Irene Emerson turned the responsibility of the case over to her brother, John F. A. Sanford of New York, who acted on her behalf. Though 28 years of Missouri legal precedent held that Scott should have been freed, the Missouri Supreme Court reversed the lower court's decision, holding that Scott was still a slave.

Federal court history

The suit

Scott was forced to get new lawyers due to the death of his previous one, then filed suit in Federal Circuit Court. This case was brought against John Sanford, who defended the suit because of the monetary interest; since the beginning of the very first trials, Scott and his family, in the custody of the St. Louis County Sheriff, had been rented out and the not inconsiderable proceeds were held in escrow for the ultimate winner of the case.

Scott at this time received support from the family of his first owner, John Blow. Charles Edmund LaBeaume, a brother-in-law of Peter Blow, was in fact renting the Scotts, and helped Scott sue for his freedom in federal court.

Scott sued Sanford in US Circuit Court for battery and wrongful imprisonment, and asked for nine thousand dollars in damages. The point of the trial was less the case itself, than an attempt to get the court to recognize Scott's freedom. Sanford, who was controlling Scott, would have been committing wrongful imprisonment if Scott were indeed free, which is why the case was brought against Sanford, rather than Scott's actual owner, Irene Emerson.

Federal jurisdiction issues

Federal district judge Robert W. Wells first had to determine whether he had jurisdiction to hear the case. Scott argued "in diversity", an aspect of federal jurisdiction that allows citizens of different states to sue each other in federal court in some circumstances. Scott claimed that he was a citizen of Missouri and the defendant was a citizen of New York. Sanford disagreed in a "plea of abatement", claiming that Scott, because he was black, could not be a citizen of Missouri and that the federal court had no jurisdiction.

Wells rejected the plea of abatement, accepting that, even if Scott did not have full legal or political rights, he had the ability to bring suit in federal court. The case thus went to trial.

The trial

Sanford admitted he had "gently laid his hands upon" Scott and his family, thus admitting to the accusations brought against him, but claimed he had the ability to do so because Scott was legally his property. The case went to trial in May 1854, with Judge Wells ordering the jury to determine Scott's status by Missouri law; Scott's status as a slave having already been decided by the Missouri Supreme Court, and the Scotts never having availed themselves of their prior ability to declare themselves free in Illinois, Sanford won the case.

The Supreme Court case

Players and the arguments

Though the Blows could no longer afford to support Scott in a legal battle in front of the Supreme Court, Montgomery Blair, a Washington-area lawyer with strong ties to Missouri, took the case for free. Sanford retained US Senator Henry S. Geyer of Missouri and Maryland politician Reverdy Johnson. Blair received little support from the anti-slavery movement, indicating few expected the eventual outcome of the case.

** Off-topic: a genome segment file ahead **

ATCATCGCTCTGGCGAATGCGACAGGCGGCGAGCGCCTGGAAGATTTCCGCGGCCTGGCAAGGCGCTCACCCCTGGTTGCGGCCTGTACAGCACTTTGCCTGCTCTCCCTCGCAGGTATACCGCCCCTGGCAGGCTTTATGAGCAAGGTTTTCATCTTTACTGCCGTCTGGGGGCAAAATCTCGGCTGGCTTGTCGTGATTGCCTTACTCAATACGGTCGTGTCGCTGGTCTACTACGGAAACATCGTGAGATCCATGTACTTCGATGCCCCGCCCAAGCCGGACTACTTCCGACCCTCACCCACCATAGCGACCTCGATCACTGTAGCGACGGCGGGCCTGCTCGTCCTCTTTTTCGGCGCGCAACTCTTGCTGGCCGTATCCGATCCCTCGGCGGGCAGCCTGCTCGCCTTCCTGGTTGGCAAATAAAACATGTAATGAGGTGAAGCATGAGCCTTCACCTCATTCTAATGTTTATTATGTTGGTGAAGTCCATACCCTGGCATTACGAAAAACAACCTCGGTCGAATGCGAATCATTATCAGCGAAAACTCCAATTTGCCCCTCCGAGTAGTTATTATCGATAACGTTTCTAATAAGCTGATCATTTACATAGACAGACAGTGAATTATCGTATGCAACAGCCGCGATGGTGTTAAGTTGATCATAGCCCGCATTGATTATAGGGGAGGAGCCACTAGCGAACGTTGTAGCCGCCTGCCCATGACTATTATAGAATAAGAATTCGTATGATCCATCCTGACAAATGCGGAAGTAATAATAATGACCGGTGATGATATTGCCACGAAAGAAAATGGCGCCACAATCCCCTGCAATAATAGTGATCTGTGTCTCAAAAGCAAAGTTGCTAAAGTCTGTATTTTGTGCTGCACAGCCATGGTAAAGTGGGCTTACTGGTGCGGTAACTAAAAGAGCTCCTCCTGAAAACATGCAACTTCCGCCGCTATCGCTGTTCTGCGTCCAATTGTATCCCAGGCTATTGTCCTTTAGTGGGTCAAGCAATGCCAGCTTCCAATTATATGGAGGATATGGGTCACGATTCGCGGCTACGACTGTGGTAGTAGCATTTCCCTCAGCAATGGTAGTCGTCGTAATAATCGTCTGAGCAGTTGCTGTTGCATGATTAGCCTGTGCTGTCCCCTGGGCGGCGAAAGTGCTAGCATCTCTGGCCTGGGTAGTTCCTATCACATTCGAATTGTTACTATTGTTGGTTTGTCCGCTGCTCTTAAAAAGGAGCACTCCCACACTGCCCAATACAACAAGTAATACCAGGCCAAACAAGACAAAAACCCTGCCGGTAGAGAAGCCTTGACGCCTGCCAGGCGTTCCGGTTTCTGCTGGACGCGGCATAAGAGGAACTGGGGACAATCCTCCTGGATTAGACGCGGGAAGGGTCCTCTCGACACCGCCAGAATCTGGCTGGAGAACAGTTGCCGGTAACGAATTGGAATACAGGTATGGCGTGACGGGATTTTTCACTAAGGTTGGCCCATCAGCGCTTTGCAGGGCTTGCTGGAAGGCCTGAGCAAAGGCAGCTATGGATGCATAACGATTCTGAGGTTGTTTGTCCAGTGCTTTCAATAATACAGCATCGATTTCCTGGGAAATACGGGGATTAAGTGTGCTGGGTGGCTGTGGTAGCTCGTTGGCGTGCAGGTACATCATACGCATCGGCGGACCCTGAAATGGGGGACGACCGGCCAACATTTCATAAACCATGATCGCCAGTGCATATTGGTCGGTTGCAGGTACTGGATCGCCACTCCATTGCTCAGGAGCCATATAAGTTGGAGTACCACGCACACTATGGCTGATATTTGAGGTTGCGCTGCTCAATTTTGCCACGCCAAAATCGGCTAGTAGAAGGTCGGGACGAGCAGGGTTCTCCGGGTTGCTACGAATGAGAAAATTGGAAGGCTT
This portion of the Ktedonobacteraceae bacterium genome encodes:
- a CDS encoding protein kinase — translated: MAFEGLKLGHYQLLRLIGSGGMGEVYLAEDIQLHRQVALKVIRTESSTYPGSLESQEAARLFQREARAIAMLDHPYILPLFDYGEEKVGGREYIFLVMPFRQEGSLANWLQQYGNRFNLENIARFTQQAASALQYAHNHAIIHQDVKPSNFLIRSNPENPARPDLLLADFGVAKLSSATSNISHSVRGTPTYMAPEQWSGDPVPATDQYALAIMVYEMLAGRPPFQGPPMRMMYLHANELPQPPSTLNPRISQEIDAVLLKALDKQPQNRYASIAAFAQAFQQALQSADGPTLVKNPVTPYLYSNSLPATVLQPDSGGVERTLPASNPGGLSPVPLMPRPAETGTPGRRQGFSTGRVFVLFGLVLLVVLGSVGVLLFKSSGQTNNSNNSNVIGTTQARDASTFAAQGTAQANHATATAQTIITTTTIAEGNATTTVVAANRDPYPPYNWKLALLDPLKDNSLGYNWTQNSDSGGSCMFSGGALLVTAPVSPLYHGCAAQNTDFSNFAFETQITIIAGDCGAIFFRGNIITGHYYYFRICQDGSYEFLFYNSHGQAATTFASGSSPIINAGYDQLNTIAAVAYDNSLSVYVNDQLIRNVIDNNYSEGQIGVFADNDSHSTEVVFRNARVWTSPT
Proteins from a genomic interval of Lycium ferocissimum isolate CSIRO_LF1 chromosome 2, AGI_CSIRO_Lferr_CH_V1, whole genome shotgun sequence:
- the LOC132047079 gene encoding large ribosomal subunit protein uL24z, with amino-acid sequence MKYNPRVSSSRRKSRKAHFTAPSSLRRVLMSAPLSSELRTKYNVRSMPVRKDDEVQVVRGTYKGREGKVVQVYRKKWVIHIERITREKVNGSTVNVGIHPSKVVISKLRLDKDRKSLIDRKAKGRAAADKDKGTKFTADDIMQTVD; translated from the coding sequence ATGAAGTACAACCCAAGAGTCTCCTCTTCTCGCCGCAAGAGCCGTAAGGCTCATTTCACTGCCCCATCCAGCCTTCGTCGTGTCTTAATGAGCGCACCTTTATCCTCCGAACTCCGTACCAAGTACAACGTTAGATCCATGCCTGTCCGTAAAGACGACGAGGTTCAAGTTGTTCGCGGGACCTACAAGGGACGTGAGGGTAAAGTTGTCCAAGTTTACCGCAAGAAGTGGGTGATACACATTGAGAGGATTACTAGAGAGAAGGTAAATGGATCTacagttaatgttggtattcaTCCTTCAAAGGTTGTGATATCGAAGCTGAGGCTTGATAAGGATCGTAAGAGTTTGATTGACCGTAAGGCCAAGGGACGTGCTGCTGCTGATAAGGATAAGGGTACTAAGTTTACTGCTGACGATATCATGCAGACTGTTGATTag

Scott appealed to the Supreme Court in December 1854, arguing that Judge Wells erred in charging the jury that Scott was not entitled to freedom. The Supreme Court held the case for the December 1855 term and heard arguments in February 1856.

The Court gave four days to the parties to hear oral argument in the case — not that unusual an event in the nineteenth century, during which the Supreme Court often heard arguments lasting one or two days. The advocates focused on the questions whether blacks could be citizens of the United States, whether Congress could outlaw slavery in the territories, and whether the Missouri Compromise was constitutional. The court in May postponed a decision for a year, scheduling re-argument on two questions:

  1. Had the Circuit Court of the United States jurisdiction to hear and determine the case between these parties? and
  2. If it had jurisdiction, was the judgment it has given erroneous?

One year later, in December 1856, the court heard argument on these issues and the constitutionality of the Missouri Compromise. The case was now starting to gain public attention, and the constitutional lawyer George T. Curtis, brother of Supreme Court Justice Benjamin Robbins Curtis, joined in the argument on Scott's side.

Correspondence with President Buchanan

After the November vote, President-elect Buchanan wrote to his friend, Supreme Court Justice John Catron, asking whether the case would be decided before his inauguration in March. Buchanan hoped the decision would quell unrest in the country over the slavery issue by issuing a decision that put the future of slavery beyond the realm of political debate.